Hardly anyone spares a thought for their local public transport driver.

At most, you’ll give them a nod and a hello as a regular passenger, and exchange some pleasant civilities.

After all, in the business of our modern everyday lives, we just simply do not have the energy or strength to spare on people and things that do not concern us.

It just can’t be helped – when so many people live so closely together, and our work and lives demand so much of us, conserving energy is simply the easiest thing to do.

This is probably the greatest tragedy of the 21st century, this sort of sheer indifference has lead to absolutely horrific events unfold, only to have the bystander syndrome kick into full swing and have no one even spare more than a glance.

But when you are a driver for a school bus full of young children, things are a little different.

As a normal bus driver, your obligation and duty is already to ensure safe passage for your passengers to and fro, from destination to destination.

Anything that is to occur is entirely under your jurisdiction and responsibility, and that work can be a little harrowing as it is.

When you throw young children into the mix, it gets even more difficult.

Most of us have done something stupid at least once in their childhood, at one point or another.

It is, in fact, a part and parcel of childhood, and with it the lessons learnt and the nostalgic memories gathered.

This is pretty normal, as a child’s prefrontal cortex is still undergoing development, and hasn’t quite developed the logical and rational thinking processes that we need.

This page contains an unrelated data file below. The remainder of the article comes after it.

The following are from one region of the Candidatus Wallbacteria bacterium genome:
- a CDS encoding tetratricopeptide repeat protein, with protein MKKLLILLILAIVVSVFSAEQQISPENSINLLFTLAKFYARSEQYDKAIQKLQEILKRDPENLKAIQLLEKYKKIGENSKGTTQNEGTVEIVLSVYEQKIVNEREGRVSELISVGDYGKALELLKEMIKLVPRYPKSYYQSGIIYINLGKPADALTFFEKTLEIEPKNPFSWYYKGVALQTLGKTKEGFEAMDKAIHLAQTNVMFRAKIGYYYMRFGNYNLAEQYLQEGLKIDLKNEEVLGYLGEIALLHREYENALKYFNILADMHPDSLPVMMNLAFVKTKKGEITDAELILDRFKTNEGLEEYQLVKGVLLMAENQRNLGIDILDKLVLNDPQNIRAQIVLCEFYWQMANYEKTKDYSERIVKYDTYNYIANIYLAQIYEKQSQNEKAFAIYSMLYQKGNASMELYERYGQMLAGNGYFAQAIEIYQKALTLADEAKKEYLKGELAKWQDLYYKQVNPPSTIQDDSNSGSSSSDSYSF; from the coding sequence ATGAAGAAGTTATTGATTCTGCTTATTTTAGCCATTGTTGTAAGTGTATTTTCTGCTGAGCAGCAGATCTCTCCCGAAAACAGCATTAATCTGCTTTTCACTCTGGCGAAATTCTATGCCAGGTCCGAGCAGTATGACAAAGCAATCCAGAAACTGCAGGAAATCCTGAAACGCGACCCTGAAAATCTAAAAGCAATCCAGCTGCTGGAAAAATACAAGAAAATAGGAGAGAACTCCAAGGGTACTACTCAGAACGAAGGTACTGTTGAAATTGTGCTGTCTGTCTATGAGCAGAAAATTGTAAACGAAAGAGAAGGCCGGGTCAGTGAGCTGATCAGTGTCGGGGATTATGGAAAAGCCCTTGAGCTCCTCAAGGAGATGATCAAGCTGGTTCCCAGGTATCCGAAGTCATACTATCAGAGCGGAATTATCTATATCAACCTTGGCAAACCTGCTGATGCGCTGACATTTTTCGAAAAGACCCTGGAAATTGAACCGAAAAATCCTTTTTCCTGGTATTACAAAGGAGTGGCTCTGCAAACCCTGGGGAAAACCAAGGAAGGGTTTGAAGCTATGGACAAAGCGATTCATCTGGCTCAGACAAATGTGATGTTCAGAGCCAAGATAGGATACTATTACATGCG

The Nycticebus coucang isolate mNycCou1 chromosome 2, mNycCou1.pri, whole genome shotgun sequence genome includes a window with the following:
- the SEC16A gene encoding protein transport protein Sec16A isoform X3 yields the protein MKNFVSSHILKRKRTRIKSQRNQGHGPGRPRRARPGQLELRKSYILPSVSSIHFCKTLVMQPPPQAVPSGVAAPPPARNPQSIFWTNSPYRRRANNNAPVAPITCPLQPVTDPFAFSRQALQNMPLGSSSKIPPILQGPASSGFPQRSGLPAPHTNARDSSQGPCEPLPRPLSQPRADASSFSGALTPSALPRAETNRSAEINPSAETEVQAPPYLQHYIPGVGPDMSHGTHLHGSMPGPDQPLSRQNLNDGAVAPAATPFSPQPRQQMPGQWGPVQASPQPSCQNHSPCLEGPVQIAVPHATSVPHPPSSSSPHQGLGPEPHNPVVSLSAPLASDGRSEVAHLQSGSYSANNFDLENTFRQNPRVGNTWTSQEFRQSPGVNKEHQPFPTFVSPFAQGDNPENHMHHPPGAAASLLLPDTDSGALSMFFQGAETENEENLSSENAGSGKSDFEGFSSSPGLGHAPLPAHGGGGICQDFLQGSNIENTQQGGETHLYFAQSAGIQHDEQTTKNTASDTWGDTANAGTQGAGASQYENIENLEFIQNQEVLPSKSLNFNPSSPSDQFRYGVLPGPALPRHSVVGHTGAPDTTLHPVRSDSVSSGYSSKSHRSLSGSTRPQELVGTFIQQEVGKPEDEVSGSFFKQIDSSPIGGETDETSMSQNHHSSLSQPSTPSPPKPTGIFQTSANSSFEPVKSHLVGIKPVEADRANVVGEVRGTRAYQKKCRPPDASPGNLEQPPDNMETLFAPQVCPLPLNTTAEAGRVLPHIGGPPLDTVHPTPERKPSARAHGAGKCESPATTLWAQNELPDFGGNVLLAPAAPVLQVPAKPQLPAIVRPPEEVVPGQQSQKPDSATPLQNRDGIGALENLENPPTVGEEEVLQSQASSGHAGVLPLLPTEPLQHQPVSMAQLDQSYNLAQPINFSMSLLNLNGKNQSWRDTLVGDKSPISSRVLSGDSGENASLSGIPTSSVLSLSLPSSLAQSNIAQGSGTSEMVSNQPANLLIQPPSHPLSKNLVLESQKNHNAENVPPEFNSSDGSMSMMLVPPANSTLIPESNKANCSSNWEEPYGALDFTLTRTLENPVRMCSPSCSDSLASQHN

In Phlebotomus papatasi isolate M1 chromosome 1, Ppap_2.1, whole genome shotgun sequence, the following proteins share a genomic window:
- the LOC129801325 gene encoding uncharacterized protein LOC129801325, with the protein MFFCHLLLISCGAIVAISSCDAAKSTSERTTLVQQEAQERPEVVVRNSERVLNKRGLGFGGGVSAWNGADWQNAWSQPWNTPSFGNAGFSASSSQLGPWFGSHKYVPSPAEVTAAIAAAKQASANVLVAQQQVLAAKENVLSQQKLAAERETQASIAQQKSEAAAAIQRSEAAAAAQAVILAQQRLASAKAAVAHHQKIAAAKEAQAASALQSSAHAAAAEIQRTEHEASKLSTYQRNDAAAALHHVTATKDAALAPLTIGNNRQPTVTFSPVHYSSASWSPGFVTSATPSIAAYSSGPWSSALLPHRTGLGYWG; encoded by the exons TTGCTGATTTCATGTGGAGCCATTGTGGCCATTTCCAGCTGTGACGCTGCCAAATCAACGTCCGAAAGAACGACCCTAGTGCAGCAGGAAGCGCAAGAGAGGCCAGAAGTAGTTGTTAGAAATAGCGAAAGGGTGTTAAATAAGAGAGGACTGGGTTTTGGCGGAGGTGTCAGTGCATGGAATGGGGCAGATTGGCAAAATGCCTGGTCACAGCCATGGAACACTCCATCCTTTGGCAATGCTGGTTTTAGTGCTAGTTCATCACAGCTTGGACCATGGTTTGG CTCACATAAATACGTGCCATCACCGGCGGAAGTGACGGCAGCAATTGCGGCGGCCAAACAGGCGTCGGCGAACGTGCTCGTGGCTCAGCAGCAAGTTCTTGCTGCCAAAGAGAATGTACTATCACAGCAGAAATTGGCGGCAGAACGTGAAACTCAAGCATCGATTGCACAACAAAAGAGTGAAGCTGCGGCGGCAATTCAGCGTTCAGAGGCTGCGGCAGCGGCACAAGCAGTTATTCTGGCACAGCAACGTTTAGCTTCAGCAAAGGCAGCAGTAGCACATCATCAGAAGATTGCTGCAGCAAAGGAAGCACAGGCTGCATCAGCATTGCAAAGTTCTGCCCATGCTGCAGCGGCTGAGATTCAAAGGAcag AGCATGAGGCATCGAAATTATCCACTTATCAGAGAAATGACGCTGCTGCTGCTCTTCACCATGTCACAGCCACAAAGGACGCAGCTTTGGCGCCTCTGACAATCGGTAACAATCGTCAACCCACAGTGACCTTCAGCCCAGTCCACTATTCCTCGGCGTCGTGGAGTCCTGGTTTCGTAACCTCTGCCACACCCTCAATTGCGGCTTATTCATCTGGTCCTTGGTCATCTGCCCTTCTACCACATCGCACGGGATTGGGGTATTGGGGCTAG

What happens, then, is children doing something dangerous.

As parents, we can only hope that in our absence, our children will be rescued were something nightmarish were to happen.

Thankfully for this five-year-old’s parents, the bus driver that day was an observant woman, who would regularly glance back to check in on her young charges.

This attentiveness would soon alert her to the most horrific sound- someone was choking.

With an astonishing sense of calmness upon being told by the child’s friend that he was choking, she quickly pulled the bus aside and unbuckled, then rushed over to him.

Throughout the whole incident she exuded a sense of composure and confidence that kept the other children from panicking, something that could have easily gone out of hand once they knew what was going on.

In seconds she has the boy plucked out of his seat and in her arms, where she performs the Heimlich Maneuver and easily gets the penny that was blocking his airway out of his throat and onto the ground.

Her rescue done, she could have easily gone back to driving the bus to school- after all, she was still on shift, and there were other children in the bus that needed to go home.

Instead, however, she opted to stay with the boy, soothing him with kind words as she helps clean the boy’s mouth.

Truly an awe-inspiring woman.